Lesson Number One: All College Degrees are not Equal

Contrary to what my mother told me, I’m not special. I’m just a face in a sea of people, one of a million. My entire life I’ve had a hatred for the word ‘just.’ Who wants to be ‘just’ something? Just another page in a book,  just another fish in the sea. The thing about the word ‘just’ is that it carries a sense of average. There has to be other bricks in order to be “just another brick in the wall.” You can’t say that Steve Jobs, rest in peace, was just another CEO. Jobs wasn’t ‘just’ anything, he was an innovator.

Jobs once said,“We don’t get a chance to do that many things, and every one should be really excellent. Because this is our life. Life is brief, and then you die, you know? And we’ve all chosen to do this with our lives. So it better be damn good. It better be worth it.

Every time I hear this quote I become inspired. The other night, I realized that I’m stuck in-between my past and my future. It was a strange feeling, like anxiously waiting on the starting block for the referee to blow his whistle. For a moment, I felt like I was spending my life waiting for my future to begin. The quick minute of panic was pushed aside by a truly enlightening idea, one that changed the way I view my college experience.

This middle ground is what separates the linchpins  from the disposables.

You come into college with four years to prepare yourself for the rest of your life. It’s the time when you either rise above the rest or become one in a million. Just under a years from now, I will walk across the stage and receive my college diploma with thousands of other students. While we may all receive the same diploma, we won’t graduate as equals. The girl who dedicated her Thursday nights to Jell-O shots at the bar isn’t equal to the girl who took the unpaid internship and spent her thursday nights knee-deep in notecards. The frat boy graduating with a BS in Accounting isn’t equal to the president of the Marketing Club graduating with the same degree. It’s in these differences that you find the leaders and innovators.

If there is one thing I could tell my self  three years ago, it would be this:“Newsflash: No one is going to make you go above and beyond. No one is going to tell you that you’re not doing enough or that your priorities are wrong.  You can choose to graduate with the crowd, or graduate above the crowd.”

I think every incoming Freshman should have that drilled into their minds. A college degree has become as common as owning a cell phone. College plays a different role in our lives than it did for previous generations. Our college experience defines who we are and what we will achieve. The days of landing head-first into a job are long gone. Honestly, I’m terrified of the “real world.” After countless all-night study sessions, 2,000 word essay, and forking out thousands of dollars in tuition, we put our life achievements onto a cookie-cutter resume for a man in a business suit to glance over in-between meetings. With thousands of college-graduates fighting for a handful of jobs, you must be a linchpin to avoid becoming disposable.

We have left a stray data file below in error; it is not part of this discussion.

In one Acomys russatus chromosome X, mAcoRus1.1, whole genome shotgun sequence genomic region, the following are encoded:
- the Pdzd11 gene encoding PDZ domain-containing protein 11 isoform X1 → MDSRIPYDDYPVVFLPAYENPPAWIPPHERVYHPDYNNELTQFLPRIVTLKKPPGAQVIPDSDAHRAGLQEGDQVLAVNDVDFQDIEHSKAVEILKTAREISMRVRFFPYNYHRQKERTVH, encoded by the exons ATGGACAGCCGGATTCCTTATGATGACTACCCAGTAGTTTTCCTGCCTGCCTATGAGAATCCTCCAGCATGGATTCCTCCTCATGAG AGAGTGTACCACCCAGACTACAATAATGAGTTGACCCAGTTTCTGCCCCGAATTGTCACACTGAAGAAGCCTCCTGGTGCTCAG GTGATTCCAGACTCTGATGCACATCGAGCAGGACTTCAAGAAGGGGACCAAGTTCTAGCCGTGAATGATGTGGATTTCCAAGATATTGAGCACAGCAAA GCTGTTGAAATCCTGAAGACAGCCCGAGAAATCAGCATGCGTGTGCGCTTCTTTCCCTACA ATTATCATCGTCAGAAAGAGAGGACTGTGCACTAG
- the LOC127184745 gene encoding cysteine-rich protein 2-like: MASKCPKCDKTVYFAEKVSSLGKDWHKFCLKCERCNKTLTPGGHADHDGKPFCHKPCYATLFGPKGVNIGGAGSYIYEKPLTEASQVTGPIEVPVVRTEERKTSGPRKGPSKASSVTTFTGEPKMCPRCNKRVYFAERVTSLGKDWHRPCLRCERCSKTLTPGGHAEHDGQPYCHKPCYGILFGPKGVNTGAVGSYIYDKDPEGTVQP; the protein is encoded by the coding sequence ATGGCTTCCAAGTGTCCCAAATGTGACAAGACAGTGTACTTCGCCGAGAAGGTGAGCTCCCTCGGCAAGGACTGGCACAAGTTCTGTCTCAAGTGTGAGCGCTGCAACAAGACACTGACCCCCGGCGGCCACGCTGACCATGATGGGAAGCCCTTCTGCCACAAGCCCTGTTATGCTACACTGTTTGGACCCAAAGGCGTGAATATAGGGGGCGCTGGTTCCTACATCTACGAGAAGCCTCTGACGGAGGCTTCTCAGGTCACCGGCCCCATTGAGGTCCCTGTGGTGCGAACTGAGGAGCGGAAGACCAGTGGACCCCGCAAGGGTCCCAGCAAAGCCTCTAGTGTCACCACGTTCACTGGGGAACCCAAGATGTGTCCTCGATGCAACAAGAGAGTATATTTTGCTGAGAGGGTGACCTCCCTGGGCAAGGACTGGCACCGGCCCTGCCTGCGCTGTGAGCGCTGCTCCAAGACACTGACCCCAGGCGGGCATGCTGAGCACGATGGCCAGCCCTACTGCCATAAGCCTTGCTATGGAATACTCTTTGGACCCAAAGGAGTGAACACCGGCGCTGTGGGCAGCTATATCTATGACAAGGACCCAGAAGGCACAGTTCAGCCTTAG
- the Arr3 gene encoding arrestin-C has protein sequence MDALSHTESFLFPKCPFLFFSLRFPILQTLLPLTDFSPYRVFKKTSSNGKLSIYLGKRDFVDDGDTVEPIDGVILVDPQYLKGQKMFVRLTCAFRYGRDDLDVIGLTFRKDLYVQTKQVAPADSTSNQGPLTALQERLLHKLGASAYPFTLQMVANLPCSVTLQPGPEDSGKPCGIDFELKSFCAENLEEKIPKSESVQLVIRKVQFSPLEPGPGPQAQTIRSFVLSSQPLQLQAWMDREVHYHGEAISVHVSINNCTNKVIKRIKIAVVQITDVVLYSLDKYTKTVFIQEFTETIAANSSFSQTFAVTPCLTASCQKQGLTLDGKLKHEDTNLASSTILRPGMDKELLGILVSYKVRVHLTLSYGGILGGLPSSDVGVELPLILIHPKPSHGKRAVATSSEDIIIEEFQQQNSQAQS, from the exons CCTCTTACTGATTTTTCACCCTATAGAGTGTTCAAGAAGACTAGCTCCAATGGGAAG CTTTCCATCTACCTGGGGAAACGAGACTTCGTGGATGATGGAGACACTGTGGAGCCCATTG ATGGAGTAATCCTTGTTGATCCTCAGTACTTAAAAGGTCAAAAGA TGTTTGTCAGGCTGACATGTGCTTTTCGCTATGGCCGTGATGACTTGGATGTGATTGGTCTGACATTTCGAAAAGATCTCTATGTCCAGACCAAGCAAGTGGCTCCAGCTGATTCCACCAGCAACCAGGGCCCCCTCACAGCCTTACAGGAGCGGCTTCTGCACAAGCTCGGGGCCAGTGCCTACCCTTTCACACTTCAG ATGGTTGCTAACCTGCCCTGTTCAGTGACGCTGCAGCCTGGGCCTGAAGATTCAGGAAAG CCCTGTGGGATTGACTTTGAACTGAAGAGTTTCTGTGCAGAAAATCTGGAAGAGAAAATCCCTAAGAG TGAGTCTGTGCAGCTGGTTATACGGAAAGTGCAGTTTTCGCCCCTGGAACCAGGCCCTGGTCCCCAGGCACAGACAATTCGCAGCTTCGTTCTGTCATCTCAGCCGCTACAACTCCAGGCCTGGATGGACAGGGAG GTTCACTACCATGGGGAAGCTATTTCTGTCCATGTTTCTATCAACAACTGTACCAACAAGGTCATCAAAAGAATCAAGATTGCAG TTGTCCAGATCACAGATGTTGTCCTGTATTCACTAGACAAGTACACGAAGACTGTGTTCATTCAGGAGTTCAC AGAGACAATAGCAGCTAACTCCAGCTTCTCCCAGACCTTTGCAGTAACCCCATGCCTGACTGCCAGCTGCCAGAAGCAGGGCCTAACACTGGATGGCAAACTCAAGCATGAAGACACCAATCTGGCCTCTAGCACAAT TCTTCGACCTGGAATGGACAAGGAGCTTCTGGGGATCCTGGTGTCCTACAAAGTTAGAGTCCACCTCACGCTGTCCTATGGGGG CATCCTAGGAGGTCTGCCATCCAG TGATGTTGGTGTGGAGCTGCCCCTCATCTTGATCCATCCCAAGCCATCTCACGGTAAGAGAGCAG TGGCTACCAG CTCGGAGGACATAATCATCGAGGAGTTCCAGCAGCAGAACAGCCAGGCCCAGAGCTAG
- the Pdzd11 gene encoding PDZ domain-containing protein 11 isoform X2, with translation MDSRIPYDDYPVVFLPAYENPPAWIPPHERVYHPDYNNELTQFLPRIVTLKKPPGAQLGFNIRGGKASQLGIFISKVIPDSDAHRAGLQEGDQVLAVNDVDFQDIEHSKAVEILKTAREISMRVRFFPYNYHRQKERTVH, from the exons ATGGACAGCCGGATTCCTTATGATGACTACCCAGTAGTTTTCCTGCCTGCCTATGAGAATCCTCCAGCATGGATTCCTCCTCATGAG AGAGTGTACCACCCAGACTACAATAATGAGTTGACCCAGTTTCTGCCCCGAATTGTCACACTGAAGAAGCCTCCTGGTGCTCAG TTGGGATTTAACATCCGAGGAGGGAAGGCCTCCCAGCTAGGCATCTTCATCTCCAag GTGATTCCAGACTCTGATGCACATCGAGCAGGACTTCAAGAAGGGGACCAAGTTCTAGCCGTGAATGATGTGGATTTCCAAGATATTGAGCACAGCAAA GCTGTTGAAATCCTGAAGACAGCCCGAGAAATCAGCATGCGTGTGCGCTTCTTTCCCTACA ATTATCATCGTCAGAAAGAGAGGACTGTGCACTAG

Lesson Number One: This was the hardest, but most important lesson to learn. College isn’t high school. I know, I know, you’ve heard it all before. But seriously, it’s really not. In high school, it’s easy to coast by on an hour or so of homework per week and maybe getting involved in an on campus organization. Not anymore. When you graduate form college, you enter the real world. What you do during your four years matters, it’s what defines the rest of your life.

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3 thoughts on “Lesson Number One: All College Degrees are not Equal

  1. Great post, Stephanie! I agree with you in that a college degree is becoming the “norm.” It’s important to build your brand, join student organizations, and attend professional development activities.

    It’s strange to think about how big of an impact these four years can make on your entire life.

  2. Stephanie,
    Now that we’re seniors, this post is so relevant, and so scary! I think a lot of college students don’t realize how important it really is to put your studies first. Sure it’s great to make friends and have fun, but is that going to matter when you’re sitting in an interview getting drilled with questions about things you learned and class and blew off? This is a great topic!

  3. Throughout your blog you give great advice! I think you make some very good points in your first lesson. Both my parents always give me the advice to pick a career and not necessarily a major. There are many people when they first get to college who do not realize this, and some who will never understand it. Making yourself stand out, is a great way to get yourself out in the real world, and is good for self-motivation. I would also like to know how many of those people who don’t take college serious, fell short of what they wanted or what there expectations were. You are also very right by saying that you are just one in a million and replaceable.

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